Discussions of the nature and value of art, of aesthetics, and of the identities and roles of artists are almost entirely absent from surviving ancient Egyptian texts; yet this apparent silence in the ancient discourse is broken by the surviving material and visual culture, which eloquently declares a profound concern for the significance of shape, form, and composition.
An essential approach to analyzing ancient Egyptian visual culture is through context. The Egyptians produced objects and monuments for specific purposes and places, to function in concert with other objects, monuments, spaces, and actions. By examining these materials together we may illuminate layers of meaning embedded in Egyptian images and objects.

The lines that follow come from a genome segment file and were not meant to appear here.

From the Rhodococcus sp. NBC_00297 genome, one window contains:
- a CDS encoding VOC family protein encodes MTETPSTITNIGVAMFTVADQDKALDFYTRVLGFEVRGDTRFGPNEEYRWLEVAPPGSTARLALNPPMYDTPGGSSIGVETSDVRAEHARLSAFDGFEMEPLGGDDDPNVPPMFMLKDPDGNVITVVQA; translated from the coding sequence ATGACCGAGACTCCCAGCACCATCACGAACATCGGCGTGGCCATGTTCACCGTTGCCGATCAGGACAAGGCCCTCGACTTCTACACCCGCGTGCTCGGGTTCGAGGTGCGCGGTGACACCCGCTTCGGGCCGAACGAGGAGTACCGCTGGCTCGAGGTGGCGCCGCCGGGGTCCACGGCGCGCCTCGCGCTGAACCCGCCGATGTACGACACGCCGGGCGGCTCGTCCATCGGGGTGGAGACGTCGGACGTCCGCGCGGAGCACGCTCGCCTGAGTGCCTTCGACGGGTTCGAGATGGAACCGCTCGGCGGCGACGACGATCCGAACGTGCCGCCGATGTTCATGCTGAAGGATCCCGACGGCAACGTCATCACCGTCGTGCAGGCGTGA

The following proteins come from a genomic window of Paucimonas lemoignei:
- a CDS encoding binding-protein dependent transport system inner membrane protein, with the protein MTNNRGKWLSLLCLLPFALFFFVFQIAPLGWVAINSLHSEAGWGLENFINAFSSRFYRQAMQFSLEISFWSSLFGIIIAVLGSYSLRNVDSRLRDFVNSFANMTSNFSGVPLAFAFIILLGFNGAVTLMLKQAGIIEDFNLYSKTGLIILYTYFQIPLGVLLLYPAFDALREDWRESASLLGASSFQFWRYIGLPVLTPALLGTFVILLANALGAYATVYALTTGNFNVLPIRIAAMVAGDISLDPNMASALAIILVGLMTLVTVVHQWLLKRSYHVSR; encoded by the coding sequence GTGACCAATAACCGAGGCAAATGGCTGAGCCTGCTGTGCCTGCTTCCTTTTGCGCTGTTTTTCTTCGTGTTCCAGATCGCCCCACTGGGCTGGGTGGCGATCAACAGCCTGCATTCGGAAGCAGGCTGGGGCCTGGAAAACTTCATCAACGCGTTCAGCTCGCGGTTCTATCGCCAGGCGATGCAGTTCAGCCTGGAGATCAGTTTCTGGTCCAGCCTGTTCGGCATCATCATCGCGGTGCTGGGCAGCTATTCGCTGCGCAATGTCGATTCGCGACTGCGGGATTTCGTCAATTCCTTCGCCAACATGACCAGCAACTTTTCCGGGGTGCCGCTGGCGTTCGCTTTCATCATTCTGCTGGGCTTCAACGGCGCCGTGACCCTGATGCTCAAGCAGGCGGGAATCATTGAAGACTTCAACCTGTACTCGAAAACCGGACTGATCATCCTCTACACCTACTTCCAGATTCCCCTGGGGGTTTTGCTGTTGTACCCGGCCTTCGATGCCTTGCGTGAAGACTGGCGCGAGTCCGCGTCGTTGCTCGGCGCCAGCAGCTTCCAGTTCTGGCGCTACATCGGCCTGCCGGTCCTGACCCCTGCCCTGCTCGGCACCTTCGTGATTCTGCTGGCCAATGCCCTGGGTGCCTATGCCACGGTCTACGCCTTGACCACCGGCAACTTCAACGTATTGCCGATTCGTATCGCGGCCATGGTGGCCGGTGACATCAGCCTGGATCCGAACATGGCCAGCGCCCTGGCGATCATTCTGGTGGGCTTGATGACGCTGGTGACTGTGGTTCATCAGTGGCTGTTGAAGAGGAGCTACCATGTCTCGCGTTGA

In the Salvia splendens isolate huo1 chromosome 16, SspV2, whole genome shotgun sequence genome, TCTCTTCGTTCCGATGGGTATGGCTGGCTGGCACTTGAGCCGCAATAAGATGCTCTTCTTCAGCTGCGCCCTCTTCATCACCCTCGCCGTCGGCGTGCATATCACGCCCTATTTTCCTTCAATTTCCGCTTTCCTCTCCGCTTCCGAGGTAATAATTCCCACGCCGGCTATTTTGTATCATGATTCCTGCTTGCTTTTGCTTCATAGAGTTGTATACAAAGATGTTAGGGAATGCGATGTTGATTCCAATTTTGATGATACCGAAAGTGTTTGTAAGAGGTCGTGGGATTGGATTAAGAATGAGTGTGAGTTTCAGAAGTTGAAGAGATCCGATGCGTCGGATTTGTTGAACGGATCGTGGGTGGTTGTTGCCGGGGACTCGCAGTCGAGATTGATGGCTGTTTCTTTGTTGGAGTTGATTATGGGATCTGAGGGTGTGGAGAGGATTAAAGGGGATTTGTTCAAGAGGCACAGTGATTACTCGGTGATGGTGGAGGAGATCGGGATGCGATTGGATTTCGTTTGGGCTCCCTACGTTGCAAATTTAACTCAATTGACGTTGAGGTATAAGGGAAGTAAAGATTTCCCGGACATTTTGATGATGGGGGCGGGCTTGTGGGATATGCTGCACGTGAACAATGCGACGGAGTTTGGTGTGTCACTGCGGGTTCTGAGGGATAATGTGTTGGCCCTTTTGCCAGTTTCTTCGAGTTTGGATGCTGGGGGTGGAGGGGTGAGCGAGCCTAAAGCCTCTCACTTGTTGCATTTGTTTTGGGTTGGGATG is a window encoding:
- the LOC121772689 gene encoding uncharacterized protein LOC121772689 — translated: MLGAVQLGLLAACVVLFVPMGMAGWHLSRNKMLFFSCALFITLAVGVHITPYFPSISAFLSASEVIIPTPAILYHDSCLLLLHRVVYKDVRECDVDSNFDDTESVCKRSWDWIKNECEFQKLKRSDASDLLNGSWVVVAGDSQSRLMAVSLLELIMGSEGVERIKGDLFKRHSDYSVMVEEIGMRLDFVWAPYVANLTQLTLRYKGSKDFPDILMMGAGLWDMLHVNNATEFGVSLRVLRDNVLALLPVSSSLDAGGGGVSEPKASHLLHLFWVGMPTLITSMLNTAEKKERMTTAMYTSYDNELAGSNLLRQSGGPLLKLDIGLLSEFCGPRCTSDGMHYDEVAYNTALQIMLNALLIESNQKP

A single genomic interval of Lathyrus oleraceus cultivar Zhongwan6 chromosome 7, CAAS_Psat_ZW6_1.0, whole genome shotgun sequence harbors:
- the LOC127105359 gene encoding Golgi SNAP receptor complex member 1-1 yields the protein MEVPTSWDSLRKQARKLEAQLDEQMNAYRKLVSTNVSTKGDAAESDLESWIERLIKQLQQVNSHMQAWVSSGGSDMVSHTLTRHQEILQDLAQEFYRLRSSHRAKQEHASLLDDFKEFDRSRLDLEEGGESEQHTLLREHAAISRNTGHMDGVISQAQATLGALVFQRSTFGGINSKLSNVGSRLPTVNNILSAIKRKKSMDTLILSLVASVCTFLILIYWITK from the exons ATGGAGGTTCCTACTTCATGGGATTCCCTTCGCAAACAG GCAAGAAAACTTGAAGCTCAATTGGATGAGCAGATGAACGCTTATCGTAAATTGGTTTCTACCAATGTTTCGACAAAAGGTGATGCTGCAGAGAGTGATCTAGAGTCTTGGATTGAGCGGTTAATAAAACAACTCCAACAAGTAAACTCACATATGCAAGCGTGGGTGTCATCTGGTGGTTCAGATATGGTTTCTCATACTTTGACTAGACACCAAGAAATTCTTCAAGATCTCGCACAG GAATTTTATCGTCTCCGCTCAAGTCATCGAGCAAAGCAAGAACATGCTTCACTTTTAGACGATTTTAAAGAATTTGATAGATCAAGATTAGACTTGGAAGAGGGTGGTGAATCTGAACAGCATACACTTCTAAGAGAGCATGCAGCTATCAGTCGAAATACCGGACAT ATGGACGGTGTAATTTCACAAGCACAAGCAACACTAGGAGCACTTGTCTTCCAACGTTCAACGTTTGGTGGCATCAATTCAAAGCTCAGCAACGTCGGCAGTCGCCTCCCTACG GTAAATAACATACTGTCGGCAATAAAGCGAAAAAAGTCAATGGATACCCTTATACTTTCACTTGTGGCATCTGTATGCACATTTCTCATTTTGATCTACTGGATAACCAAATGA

In this conference we will investigate Egyptian art within four different types of context:
- Three-dimensional contexts: space, landscape, architecture
- Two-dimensional contexts: interiors and exteriors, object surfaces
- Form and message contexts: the relationship of writing and pictorial art
- The context of the Egyptian world of images: ideals, others, and the natural world
As an additional element of context, each session will incorporate one comparative paper from a field outside of ancient Egypt.